For entrepreneurs who want to start a business but lack the funds, solidifying capital is essential. Today’s post, written by Todd Smith, provides useful tips on how to dazzle potential investors during your pitch deck.
Aside from a lack of knowledge and experience, the largest problem most startups and small businesses face is a lack of capital. And many people who want to raise money, commit major mistakes if/when they finally get in front of investors. The investor presentation, or “pitch deck” is the key to opening the door with investors, creating interest, and ultimately, to raising money.
One common misconception is that investors are actually going to write a check on the spot, after witnessing your presentation. This never happens. Think of your presentation like a first date–-the very earliest stages of getting to know the investor, building a relationship, and hopefully, getting a second date in the form of a private meeting.
So when you go to raise money via an investor presentation, here are the five things on which you need to focus:
1. Sell Yourself
Investors will often state that the people and the numbers are what will drive them to make an investing decision. They have to believe in you and your ability to execute on your business model. Even the best idea in the world is worthless without a person or a team that is capable of making it happen. So focus on your track record, your past successes, your education, and your industry experience, but be careful not to brag. Have some humility as well. Most of all, show some passion and excitement about your business. Passionate entrepreneurs are fundable entrepreneurs.
2. Tell Your Story
No one enjoys having a stream of facts and figures thrown in their face. People love a story, so give them one! If you want to raise money, you must first build interest, and a good story can go a long way towards doing just that. How did you get the idea? Why is there a need for your product or service? Who can benefit? How? If your own story isn’t that earth shattering, create a hypothetical story. It must speak to your humanity and resonate with investors.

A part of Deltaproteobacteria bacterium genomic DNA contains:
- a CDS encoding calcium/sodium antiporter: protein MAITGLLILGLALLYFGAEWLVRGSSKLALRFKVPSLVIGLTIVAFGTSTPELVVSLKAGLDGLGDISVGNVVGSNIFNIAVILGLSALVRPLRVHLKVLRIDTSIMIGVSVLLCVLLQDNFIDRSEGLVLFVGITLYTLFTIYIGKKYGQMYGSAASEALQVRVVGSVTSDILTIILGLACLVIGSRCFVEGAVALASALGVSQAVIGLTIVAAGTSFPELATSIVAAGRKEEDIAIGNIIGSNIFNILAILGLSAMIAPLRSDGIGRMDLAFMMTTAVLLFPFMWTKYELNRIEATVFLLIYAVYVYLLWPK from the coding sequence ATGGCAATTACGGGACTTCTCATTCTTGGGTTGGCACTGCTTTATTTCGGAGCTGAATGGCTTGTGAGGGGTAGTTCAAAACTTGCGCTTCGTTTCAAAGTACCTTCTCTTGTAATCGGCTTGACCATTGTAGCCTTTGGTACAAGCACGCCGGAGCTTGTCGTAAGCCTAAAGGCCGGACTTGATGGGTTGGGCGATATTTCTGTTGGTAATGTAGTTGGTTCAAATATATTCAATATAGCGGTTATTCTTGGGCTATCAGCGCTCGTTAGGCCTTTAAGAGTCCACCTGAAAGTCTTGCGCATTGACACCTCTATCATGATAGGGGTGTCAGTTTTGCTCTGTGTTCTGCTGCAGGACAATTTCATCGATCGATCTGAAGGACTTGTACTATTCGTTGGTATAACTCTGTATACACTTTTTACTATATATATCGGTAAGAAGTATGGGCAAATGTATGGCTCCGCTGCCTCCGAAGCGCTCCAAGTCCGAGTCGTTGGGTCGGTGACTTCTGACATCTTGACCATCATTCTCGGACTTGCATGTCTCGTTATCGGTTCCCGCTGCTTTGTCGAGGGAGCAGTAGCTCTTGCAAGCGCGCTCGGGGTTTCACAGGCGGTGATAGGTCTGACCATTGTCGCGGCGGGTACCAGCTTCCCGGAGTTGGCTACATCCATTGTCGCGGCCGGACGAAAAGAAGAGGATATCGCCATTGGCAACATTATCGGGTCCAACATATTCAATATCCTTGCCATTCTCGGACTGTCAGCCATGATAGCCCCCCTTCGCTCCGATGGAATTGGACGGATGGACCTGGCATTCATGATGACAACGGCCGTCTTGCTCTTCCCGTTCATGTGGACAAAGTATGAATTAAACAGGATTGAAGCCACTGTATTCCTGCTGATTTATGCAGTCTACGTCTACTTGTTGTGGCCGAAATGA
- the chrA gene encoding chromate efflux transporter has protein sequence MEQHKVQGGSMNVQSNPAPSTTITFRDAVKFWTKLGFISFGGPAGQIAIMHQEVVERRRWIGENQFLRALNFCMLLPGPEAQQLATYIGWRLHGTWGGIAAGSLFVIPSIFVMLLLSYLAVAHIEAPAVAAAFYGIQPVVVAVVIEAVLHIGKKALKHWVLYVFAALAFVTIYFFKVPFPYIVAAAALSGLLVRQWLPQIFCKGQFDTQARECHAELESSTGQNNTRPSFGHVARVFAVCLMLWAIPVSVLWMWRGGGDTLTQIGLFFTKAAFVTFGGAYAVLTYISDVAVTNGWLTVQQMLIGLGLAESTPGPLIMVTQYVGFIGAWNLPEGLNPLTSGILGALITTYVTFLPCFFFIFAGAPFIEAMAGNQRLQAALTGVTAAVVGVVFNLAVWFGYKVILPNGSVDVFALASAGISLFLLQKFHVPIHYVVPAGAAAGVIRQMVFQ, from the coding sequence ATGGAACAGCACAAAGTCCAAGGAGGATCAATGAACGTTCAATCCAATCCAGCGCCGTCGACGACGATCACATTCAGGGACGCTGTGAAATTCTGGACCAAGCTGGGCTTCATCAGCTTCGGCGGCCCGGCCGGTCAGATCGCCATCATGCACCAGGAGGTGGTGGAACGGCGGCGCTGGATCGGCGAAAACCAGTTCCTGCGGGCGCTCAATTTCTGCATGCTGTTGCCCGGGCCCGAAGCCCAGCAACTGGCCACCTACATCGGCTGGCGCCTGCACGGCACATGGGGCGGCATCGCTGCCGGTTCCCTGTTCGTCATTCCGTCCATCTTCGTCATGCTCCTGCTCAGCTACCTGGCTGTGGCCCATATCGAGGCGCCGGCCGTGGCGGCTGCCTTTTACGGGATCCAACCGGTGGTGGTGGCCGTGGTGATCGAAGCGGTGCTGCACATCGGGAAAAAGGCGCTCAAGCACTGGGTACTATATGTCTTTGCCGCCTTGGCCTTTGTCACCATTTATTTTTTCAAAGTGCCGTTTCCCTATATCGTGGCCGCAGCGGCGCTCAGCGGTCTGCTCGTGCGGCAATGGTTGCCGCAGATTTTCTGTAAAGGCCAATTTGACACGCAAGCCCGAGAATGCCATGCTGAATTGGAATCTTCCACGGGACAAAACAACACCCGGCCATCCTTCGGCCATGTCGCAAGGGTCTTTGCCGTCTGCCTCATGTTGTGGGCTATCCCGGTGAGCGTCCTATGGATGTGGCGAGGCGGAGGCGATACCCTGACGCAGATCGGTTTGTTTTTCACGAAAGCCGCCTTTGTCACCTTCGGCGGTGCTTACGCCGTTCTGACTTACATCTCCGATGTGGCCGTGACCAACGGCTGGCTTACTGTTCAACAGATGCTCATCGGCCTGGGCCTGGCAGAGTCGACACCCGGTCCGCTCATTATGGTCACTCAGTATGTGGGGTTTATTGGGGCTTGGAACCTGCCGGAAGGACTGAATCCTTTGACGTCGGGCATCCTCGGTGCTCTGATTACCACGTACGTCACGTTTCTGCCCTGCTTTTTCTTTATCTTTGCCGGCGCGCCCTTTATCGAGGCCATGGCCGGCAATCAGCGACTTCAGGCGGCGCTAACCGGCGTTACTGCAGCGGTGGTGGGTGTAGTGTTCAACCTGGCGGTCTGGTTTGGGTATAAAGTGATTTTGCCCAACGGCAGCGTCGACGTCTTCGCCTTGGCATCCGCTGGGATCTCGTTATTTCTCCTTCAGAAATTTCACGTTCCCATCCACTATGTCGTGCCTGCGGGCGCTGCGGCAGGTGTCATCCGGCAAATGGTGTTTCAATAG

3. Be a Person (Not a Robot)
Investors are going to be watching and studying you during your presentation. Smiling and showing excitement and enthusiasm, perhaps even cracking a joke, puts people at ease and gives you a better chance of building that rapport. The focus should be on you and not on your pitch deck, or worse yet, on the investor’s cell phone or watch.
4. Prepare a Pitch Deck
There is an annoying misconception out there that business plans are no longer needed so long as you have a good pitch deck. While it’s true that investors may no longer want to pore through hundreds of business plans (mostly because the majority are poorly written), you still absolutely have to do your homework in terms on knowing the market, your competitors, your customers, and having a marketing, financial, management and operational plan. That said, do not rewrite your business plan onto your slide deck. Guy Kawasaki’s 10-20-30 rule is a good one. No more than 10 slides, no longer than 20 minutes, and no font smaller than 30-point. Essentially, the aim is to be succinct. Remember, you’re just trying to get that second date, not get married on the spot.
5. Field Questions
Leave a lot of time for questions and answers. This is your first step towards opening a dialogue. As investors listen to your pitch, most of them are formulating questions in their heads about your business model from their own perspective. They are all about risk, and are trying to assess how risky you and your business idea will be if they put up the capital. Often, it can help to do your pitch in front of multiple groups. This will help you better anticipate questions, and respond quickly and confidently. How you think on your feet is important!
Clearly how you pitch is just as important, if not more so, than what you pitch. If you want to raise money, you must build relationships. Your investor presentation is your chance to make a good first impression. If you lack experience or presentation skills, hiring a good coach or consultant can dramatically improve your odds. They’ve been down that road many times before they understand how investors think, and they know what to present, who to present it to, and how to present it. This is your dream, so don’t leave anything to chance!
In additional to being an investor, and serial entrepreneur, Todd is one of the top business plan consultants in the country. He has consulted with Growth Ventures ranging from high growth start-ups, “closely-held” middle market corporations to new business within Fortune 500 companies for nearly twenty years. Todd is a business plan expert with a specialty in helping high growth start-ups and business units develop investment grade strategic business plans. He is passionate about working with entrepreneurs to develop business plans that obtain investment capital.